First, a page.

In the summer of 1938, a tall, thin, good-looking 17-year-old
infielder from California came to Oswego,
New York with a dream and a $100.00 a month contract to play baseball.
The Cleveland Indians had just signed Bob
Lemon, a lefty hitter, and his passion to play professional baseball
began to be realized with the Oswego Netherlands. The “NETS”,
as they were called by The Palladium Sports Editor, Russ Gill, were the
local entry of the Canadian-American Class C Minor Baseball League.
Many a tranquil afternoon was spent by hundreds of fans at Otis Field watching
their local heroes do battle in a weekend doubleheader against the Ogdensburg
Although the Nets were successful on the field, it was always a constant struggle to keep the team in Oswego and solvent. Many dedicated business, civic and church leaders worked all year long to maintain fan support and solicit funds. Local sports pioneer, the legendary Max Ziel, would organize benefit basketball games against teams from Syracuse that would pack the Oswego Armory on cold January nights. In the spring, the Oswego Netherlands would play exhibition games against “barnstorming” teams such as the “House of David”. The full-bearded “House of David” players would take the field attired in long jackets and tall hats, and play baseball while riding mules.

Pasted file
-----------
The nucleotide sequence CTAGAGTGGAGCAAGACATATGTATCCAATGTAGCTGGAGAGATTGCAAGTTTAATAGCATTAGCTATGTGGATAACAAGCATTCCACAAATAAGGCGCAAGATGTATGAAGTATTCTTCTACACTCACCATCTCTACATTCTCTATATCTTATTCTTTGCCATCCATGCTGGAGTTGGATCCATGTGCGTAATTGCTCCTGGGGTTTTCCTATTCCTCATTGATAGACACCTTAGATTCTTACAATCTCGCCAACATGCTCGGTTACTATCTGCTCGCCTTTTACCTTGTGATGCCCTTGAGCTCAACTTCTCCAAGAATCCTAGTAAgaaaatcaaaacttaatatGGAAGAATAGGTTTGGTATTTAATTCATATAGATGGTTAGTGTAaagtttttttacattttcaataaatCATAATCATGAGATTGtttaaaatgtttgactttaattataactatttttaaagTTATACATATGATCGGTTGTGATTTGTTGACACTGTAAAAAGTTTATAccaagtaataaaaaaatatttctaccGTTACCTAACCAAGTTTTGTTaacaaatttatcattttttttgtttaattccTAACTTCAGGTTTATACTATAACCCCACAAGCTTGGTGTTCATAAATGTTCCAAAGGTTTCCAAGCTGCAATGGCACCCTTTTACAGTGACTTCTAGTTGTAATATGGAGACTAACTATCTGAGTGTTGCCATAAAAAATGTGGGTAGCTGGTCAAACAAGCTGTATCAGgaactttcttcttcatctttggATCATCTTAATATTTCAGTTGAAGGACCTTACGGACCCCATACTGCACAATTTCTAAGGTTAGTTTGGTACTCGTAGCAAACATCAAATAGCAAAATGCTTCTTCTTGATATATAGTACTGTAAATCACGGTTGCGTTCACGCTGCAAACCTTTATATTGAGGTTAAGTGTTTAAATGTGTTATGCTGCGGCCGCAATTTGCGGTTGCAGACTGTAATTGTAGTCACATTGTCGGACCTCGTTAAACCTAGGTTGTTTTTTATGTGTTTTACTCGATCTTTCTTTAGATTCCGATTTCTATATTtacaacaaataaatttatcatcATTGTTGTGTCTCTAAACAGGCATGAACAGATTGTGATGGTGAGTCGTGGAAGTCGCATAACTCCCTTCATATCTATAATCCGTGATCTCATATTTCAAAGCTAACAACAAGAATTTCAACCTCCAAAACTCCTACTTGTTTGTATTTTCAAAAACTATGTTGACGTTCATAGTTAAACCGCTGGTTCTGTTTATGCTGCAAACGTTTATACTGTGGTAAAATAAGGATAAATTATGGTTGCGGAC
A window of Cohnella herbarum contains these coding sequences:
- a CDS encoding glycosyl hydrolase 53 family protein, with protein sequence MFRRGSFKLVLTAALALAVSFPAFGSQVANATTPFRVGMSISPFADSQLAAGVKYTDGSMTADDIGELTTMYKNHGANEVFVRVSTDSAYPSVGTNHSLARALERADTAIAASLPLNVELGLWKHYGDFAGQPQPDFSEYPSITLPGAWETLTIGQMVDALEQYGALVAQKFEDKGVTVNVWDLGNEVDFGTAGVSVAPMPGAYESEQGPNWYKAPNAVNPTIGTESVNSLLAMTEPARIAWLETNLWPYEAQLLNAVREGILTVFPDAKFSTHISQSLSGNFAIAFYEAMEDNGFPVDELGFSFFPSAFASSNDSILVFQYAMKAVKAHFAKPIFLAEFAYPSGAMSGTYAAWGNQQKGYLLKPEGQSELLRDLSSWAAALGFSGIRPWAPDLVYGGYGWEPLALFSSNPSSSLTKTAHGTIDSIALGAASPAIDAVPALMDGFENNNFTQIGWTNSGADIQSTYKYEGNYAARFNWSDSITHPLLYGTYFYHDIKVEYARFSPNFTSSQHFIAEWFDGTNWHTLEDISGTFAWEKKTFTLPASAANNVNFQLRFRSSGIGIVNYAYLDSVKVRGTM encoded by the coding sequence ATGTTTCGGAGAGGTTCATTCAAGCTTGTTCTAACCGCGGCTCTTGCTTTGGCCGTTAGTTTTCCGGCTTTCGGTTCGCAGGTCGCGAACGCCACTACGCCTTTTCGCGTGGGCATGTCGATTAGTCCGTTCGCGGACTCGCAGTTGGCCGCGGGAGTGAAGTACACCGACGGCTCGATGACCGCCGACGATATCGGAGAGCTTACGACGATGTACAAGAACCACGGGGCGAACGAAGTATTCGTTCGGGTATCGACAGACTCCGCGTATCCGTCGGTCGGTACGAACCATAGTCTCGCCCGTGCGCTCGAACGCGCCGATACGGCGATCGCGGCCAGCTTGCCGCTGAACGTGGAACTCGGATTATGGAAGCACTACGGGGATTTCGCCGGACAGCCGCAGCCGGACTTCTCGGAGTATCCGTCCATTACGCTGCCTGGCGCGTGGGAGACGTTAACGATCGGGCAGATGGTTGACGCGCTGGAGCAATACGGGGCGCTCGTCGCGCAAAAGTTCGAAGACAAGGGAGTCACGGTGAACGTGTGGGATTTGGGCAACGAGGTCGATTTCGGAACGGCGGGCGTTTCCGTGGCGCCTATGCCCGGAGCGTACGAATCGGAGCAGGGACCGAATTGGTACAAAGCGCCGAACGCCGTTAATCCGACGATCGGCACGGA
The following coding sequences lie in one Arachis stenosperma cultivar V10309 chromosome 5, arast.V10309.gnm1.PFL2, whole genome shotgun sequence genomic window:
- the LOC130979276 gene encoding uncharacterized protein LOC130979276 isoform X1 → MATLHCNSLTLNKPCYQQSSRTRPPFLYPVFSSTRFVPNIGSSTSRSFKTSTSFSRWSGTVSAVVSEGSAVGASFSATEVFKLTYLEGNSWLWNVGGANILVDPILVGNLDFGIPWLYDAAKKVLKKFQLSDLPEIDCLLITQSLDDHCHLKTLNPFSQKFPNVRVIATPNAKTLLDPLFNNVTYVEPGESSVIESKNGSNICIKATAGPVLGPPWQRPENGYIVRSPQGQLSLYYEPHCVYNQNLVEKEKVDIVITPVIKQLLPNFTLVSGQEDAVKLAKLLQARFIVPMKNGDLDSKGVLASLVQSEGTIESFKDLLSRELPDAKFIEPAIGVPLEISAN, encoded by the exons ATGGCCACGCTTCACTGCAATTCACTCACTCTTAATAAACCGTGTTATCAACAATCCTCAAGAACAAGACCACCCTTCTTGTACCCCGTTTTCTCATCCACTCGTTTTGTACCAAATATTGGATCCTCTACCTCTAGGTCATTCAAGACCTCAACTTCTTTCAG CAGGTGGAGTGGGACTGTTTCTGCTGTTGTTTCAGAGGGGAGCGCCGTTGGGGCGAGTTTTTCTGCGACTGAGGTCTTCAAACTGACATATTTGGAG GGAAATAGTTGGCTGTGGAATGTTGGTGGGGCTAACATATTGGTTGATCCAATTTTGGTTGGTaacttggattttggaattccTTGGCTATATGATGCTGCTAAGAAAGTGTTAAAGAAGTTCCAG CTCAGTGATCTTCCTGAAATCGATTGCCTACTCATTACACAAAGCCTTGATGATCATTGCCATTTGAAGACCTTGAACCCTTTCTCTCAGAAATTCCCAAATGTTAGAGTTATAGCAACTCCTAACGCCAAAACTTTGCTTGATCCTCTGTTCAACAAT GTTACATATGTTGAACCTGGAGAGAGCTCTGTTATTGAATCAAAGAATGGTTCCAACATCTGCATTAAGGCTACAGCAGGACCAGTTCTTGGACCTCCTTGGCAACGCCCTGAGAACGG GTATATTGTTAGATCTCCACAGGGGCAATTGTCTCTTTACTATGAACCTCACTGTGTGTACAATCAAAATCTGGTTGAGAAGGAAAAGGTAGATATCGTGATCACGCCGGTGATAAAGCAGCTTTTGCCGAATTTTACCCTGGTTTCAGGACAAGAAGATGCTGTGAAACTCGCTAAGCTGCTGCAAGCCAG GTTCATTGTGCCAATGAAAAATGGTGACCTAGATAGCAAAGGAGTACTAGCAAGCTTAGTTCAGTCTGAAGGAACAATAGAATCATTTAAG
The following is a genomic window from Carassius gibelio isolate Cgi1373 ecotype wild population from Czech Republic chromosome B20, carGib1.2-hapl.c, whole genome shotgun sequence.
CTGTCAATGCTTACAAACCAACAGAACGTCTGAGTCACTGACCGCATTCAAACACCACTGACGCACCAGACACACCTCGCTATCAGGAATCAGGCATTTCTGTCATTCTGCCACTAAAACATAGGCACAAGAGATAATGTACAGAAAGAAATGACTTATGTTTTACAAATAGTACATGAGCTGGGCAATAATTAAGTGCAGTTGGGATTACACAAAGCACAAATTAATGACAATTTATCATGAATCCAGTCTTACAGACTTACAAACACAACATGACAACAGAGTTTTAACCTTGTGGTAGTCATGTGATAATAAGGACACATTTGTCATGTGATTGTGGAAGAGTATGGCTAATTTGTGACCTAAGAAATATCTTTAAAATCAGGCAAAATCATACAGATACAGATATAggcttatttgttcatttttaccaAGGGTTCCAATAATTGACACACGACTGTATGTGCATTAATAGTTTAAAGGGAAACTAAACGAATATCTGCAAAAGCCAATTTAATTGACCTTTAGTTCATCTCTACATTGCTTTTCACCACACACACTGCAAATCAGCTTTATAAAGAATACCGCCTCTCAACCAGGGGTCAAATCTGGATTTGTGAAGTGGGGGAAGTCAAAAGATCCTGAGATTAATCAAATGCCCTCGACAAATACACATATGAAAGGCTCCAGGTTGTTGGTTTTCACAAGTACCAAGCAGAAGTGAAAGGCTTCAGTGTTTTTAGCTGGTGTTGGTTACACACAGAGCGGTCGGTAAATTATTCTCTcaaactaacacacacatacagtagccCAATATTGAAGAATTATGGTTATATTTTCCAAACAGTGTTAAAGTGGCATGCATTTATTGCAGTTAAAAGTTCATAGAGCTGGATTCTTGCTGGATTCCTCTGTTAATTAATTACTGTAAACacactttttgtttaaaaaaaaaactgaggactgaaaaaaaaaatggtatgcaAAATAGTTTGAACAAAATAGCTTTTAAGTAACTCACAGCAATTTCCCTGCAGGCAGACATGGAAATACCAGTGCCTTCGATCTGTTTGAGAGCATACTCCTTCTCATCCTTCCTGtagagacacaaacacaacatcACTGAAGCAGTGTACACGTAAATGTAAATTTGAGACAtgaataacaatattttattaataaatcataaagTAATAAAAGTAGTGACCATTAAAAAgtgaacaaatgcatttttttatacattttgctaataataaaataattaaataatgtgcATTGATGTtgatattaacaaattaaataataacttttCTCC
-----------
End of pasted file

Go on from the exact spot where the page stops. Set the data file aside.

Under the tutelage of manager Blaine Kunes, the Nets, then nicknamed the "Kunesmen” played an aggressive style of baseball. Led by such players as the flashy outfielder, Arnie Cohen, who later settled in Oswego and worked at the Marathon Paper Factory, the Nets bold on-the-field play inspired large caravans of family and fans to make weekend treks to see the Oswego contingent play all over New York state and in Canada.
Bob Lemon turned heads in 1938 when he batted .312 in 75 games while playing infield for the Nets. He got to pitch one inning of a game and he struck out one batter. This was the harbinger of great things to come. Lemon honed his pitching skills in the US Navy during WWII. In 1948, ten years after his debut in Oswego, the big right-handed pitcher hurled a no-hitter against the Detroit Tigers. Lemon pitched in the 1948 and 1954 World Series. He was elected to the Baseball Hall of Fame in Cooperstown, NY in 1976. But Lemon wasn’t finished with baseball. He was the manager of the 1978 World Champion New York Yankees. Bob Lemon passed away on January 12, 2000.
Professional baseball in Oswego did not fare as well as Bob Lemon. When WWII began a lack of money and a lack of players signaled the demise of the sport in the Port City. But every so often, we are reminded of the “good old days” when fledgling stars like Bob Lemon suited up to play a little baseball for teams like the Oswego Netherlands in small cities like Oswego, New York.
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Copyright (c) Douglas G. Phillips
This page last updated on November 27, 2000